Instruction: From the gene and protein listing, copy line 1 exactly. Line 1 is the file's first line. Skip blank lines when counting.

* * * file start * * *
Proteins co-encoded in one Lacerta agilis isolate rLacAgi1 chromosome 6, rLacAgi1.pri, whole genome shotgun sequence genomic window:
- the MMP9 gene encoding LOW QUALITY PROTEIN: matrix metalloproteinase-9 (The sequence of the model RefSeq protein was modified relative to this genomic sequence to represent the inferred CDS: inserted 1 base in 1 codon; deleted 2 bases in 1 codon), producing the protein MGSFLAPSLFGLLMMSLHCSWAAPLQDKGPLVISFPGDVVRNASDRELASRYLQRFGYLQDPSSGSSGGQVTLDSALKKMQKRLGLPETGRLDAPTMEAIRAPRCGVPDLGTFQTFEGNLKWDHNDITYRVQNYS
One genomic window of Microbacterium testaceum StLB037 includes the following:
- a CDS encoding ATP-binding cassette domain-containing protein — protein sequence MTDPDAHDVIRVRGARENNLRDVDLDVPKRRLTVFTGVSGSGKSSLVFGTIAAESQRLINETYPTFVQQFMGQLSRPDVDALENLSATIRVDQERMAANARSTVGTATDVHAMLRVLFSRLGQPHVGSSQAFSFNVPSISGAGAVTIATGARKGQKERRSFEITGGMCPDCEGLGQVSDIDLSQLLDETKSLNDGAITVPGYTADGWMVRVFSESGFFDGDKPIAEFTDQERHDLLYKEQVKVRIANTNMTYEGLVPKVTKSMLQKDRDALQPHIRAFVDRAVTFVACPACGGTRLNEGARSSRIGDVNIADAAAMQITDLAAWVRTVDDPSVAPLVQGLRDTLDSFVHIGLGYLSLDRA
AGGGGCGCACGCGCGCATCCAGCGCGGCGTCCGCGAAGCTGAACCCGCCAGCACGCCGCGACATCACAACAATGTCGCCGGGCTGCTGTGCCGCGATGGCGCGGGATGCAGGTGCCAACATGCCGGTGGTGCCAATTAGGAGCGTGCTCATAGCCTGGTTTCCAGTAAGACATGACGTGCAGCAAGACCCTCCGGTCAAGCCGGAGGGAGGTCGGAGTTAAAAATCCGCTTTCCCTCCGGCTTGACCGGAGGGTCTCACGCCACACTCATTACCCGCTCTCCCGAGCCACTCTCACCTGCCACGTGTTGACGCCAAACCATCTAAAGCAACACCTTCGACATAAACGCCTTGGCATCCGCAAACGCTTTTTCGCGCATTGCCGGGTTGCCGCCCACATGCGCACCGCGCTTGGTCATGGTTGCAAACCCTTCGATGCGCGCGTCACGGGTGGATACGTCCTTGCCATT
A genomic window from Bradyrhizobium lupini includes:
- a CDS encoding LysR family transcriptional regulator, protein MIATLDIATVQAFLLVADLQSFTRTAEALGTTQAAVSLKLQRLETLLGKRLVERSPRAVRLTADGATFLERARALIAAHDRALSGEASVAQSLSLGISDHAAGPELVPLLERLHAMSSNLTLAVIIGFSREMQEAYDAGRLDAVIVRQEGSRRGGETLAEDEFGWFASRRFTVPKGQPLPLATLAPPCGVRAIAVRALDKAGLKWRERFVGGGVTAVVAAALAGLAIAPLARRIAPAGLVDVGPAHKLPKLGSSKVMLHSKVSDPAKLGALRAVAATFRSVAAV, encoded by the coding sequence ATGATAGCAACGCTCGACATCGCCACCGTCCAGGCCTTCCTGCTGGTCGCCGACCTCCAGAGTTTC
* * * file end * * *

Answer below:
Proteins co-encoded in one Lacerta agilis isolate rLacAgi1 chromosome 6, rLacAgi1.pri, whole genome shotgun sequence genomic window: